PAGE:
Astor Row: Significant Architecture, Significant Story

By: Dylan Rodgers

Anyone interested in old architecture would be like a kid in a candy store on Astor Row.  Built in the early 1880s by William Astor, a supporter of the abolition of slavery and benefactor that equipped an entire Union Army regiment, Astor Row was one of the first developments in Harlem.

West 130th Street showcases 28 red-brick houses attached in pairs, each 20 ft. wide on 25 ft. lots that gracing the interior rooms with natural lighting.  They are set back from the street with front yards, a rarity in NYC.  Most of the houses come intact with wooden porches that were restored in the 1990s from grants and community support.  Harlem's restoration had begun at Astor Row and spiraled out, continuing even today.  Starting there highlights Astor Row's significance within the community.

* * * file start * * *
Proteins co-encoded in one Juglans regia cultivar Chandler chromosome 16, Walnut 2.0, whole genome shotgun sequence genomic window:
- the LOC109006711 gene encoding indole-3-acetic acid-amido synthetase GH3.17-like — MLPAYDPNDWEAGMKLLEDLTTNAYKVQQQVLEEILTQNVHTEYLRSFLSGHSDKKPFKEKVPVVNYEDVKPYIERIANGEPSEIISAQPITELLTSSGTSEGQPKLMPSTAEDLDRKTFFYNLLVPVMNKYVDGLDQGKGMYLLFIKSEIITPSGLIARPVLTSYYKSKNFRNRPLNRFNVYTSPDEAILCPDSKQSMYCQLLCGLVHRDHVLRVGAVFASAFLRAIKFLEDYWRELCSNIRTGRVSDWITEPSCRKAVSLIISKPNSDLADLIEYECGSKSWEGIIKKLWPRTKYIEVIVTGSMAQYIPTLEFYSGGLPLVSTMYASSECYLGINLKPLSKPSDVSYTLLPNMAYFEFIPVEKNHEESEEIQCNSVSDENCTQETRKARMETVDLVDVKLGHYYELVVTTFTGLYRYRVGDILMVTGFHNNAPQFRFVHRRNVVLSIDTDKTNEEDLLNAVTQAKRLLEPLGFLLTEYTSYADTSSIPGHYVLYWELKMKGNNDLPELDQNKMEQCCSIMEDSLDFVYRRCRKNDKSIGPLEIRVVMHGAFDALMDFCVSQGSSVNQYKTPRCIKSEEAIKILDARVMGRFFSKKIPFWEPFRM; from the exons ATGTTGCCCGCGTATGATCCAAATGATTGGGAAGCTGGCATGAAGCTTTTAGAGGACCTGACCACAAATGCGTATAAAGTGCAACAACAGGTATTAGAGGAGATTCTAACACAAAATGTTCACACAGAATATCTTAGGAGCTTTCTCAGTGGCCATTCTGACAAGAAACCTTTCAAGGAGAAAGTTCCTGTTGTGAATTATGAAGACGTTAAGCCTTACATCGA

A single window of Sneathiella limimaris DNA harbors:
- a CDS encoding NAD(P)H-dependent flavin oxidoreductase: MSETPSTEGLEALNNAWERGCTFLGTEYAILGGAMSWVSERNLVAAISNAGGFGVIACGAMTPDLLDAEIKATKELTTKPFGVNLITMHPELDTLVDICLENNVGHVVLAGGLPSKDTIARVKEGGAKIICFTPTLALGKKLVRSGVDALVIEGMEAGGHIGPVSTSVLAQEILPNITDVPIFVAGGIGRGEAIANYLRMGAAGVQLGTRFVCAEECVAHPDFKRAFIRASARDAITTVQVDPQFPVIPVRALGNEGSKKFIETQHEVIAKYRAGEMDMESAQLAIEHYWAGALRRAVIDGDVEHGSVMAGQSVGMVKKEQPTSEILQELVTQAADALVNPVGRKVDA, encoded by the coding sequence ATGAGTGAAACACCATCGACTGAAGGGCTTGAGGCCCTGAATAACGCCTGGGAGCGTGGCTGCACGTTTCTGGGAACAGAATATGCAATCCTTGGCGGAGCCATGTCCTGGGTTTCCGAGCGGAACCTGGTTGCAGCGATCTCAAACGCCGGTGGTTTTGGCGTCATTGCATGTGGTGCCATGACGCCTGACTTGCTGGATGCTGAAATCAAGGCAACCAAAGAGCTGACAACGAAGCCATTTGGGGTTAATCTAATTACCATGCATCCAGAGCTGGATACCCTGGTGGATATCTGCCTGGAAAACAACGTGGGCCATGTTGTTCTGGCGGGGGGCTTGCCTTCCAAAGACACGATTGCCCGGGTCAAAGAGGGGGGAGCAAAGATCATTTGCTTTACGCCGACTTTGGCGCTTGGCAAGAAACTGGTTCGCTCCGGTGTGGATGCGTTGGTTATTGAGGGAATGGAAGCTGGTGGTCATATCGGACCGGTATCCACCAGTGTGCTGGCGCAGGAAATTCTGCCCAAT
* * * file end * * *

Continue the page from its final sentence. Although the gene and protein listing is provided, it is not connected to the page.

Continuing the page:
Around the corner from Astor Row stands the row house of Philip A. Payton Jr., the infamous black realtor who dispelled Harlem's white's only policy and opened it up to African Americans.

Astor Row is architecturally significant in Harlem not only in sustained, unusual design, but in the history of its builders and tenants.  If you find yourself around West 130th Street between Broadway and Riverside Drive, do yourself a favor and check it out.  There's history in every brick.